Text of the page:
Fontonore and Charles left the room in despair. Bitterly reproaching themselves for having wandered from the right path, they retired to the chamber of the former, where they both remained for the remainder of the night, for companionship in sorrow was their only consolation in this time of bitter distress.
“It was I who led you into this trouble,” cried Ernest. “I have been your tempter, your false guide; all that has happened has been owing to me! How could I ever dare to call myself a pilgrim, after all that has happened, after all the lessons which I have received, to fall away thus, and disgrace my profession! Will not Clementina look upon me as a hypocrite. I could speak to her of the joy of the Lord, of the pleasures of devotion, of the glories of heaven! Ah, how different will she think my actions to my words! She may even place my errors to the account of my religion; my sin will be a stumbling-block in her way.”
“Ernest, brother, you must not give way thus. To fall once may not be to fall for ever. God is merciful and ready to forgive; it is foolish, it is wrong to despair.”
Poor Charles endeavoured to give comfort, which he much needed himself; yet his grief was not so deep as his brother’s. Ernest felt more strongly, what every Christian should feel, that he who has confessed religion openly before men should, above all others, be watchful over his own conduct. The world is ready, is eager to find faults in such; to excuse its own errors by those of God’s children; to accuse of inconsistency, and even of hypocrisy, those who profess to live by a higher standard. Alas, the sins and failings of sincere Christians have done more injury to the cause of the religion which they love than all the open attacks of its enemies!
Ernest was also, perhaps, the most warmly attached to his tutor. Mr. Ewart had been his friend at a time when he had no other: it was through him that he had discovered his right to an earthly title; it was through him that he had learned to hope for a heavenly one; and to have been the means of inflicting deep injury on his benefactor wrung the spirit of the boy with anguish, even greater than the pang of parting with his friend.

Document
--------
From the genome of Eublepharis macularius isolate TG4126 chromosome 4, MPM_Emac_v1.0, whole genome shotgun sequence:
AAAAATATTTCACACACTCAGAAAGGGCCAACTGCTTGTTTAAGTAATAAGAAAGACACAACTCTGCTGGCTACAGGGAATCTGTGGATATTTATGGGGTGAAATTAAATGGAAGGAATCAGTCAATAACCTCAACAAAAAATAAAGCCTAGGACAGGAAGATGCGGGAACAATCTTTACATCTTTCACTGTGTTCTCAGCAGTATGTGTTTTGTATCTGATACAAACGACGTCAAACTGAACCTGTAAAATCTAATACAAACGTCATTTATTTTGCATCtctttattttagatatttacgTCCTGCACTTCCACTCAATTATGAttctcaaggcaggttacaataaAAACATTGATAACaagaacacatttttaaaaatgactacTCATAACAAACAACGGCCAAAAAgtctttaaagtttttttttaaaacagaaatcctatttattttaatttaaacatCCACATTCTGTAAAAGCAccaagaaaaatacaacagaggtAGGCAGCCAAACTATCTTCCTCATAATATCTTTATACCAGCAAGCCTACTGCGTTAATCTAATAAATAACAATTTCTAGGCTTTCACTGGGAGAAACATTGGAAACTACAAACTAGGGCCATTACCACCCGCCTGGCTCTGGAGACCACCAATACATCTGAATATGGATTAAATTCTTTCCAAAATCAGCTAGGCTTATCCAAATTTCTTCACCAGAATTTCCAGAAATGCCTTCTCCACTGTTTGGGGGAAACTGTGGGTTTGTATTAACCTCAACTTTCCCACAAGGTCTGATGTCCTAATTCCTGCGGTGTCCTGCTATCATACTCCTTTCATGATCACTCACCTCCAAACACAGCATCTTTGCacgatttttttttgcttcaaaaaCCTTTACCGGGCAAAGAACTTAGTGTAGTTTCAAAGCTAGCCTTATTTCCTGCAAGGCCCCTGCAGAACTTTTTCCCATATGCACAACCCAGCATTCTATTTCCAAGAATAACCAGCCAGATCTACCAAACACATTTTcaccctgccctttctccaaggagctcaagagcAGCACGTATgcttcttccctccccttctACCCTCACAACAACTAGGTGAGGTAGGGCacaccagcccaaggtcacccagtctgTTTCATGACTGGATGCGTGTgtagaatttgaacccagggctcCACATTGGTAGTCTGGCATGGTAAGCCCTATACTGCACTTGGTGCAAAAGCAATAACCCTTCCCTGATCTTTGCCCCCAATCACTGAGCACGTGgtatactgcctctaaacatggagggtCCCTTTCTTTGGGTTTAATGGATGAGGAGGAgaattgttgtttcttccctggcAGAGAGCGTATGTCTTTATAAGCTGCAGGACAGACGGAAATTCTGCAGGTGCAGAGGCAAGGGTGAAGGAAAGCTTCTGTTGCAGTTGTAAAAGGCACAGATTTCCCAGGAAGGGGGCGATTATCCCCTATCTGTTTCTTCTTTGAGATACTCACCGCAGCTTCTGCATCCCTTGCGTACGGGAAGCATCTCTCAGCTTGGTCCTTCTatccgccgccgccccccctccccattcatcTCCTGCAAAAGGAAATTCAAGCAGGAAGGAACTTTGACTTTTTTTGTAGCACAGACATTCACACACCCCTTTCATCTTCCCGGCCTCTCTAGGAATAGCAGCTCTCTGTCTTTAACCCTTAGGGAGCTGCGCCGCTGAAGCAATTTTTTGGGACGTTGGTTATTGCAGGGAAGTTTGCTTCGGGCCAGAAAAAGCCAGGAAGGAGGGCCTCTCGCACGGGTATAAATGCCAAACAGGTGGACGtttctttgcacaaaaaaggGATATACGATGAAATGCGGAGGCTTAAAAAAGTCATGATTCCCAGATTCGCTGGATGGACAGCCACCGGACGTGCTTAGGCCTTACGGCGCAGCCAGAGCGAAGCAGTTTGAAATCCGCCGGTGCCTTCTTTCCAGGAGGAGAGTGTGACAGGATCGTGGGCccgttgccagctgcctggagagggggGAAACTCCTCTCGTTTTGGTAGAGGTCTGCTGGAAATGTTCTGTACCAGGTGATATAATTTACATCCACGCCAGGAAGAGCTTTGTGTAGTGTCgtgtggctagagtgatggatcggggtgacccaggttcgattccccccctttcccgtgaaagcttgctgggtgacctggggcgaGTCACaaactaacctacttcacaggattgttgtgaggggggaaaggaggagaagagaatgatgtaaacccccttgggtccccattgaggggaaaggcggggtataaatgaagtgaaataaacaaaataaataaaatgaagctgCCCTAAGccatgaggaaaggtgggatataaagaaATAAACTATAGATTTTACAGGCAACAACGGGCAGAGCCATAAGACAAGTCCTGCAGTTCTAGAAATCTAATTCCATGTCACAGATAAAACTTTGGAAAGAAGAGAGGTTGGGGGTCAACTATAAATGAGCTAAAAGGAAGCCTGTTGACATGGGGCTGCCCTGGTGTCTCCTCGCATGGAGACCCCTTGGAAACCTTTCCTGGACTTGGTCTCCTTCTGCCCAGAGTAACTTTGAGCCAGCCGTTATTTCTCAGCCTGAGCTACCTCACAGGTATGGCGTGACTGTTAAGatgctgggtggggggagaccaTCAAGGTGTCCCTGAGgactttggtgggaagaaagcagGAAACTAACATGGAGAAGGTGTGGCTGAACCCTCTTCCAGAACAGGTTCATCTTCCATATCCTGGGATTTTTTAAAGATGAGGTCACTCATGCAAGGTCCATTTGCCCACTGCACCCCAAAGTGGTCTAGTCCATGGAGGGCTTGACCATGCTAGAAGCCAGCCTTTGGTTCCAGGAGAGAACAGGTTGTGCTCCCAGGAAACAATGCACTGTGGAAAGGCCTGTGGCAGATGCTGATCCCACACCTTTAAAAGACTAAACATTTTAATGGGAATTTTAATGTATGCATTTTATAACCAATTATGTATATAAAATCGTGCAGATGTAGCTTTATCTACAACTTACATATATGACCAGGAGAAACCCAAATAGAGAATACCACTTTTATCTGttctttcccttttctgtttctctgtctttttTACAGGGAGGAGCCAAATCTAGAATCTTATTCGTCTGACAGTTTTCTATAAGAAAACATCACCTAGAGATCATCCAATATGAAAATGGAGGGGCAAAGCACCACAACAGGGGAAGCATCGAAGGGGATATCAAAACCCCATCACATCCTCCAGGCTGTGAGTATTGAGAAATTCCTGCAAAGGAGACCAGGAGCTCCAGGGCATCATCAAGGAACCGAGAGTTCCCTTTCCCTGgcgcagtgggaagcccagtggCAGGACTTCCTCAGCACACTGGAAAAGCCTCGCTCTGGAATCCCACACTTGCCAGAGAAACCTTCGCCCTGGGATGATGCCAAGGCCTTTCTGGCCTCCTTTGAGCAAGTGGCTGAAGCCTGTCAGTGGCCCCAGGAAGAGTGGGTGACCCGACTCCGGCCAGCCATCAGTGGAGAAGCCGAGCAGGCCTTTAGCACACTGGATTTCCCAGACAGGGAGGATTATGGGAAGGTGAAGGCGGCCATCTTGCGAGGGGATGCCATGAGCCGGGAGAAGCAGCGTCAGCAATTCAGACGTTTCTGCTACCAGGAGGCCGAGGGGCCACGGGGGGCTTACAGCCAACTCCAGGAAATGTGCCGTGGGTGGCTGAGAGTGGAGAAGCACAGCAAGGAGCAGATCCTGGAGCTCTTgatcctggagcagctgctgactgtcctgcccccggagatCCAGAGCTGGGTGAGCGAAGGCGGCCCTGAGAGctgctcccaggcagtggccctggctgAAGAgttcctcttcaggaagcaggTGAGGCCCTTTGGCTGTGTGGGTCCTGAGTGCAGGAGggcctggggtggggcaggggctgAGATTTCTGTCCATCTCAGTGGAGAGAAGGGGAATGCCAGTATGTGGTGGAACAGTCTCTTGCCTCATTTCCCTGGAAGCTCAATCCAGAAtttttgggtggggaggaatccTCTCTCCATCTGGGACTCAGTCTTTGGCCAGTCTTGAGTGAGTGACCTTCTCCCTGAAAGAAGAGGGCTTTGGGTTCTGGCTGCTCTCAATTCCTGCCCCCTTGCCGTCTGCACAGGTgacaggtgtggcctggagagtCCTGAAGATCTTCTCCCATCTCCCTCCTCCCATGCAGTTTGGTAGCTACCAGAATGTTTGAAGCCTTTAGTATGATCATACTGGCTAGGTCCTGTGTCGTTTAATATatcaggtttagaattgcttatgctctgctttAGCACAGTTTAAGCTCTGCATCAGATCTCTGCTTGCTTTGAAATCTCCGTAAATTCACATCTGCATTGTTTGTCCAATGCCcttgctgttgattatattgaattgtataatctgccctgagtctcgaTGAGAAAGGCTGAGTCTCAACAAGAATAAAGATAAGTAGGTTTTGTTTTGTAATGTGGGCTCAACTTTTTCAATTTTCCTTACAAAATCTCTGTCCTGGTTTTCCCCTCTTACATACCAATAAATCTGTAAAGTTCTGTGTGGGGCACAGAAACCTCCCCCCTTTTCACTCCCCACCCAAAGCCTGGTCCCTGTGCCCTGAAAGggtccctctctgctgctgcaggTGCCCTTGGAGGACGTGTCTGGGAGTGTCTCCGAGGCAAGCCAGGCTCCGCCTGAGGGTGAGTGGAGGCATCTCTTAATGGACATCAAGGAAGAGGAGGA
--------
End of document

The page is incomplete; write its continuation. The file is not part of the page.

Long after Charles, weary and sad, had dropped asleep, Ernest lay awake, revolving bitter thoughts in his mind, almost too miserable even to pray. Never in the course of his whole life of trial had he passed so wretched a night. The envied Lord of Fontonore, in his magnificent castle, surrounded by all that could minister to his ease, was more wretched than Mark Dowley had been in his cottage, hungry, despised, and persecuted. Such are the pangs of a wounded conscience- such the misery of a backsliding professor!
Ernest fell asleep at last, worn out by the conflict in his own mind, and awoke in the morning with a weight on his heart which painfully oppressed, even before he was sufficiently roused to remember what it was that had caused it.
Mr. Ewart did not appear at breakfast, and neither of the boys could taste the meal. The sound in the court-yard of the wheels of the carriage which was to take their tutor away, and the sight of the neat black trunk, labelled and corded, placed ready by the door in the hall, made their hearts feel almost ready to burst.
The family of Mr. Hope avoided being present, but a number of the servants assembled to witness the departure of one who was respected by all. Even Jack and Ben were seen loitering on the drawbridge; and Lord Fontonore could not help remarking that the former surveyed him with a look of even greater insolence than was his wont; but poor Ernest was too much humbled, too much depressed, to be roused to any feeling of anger.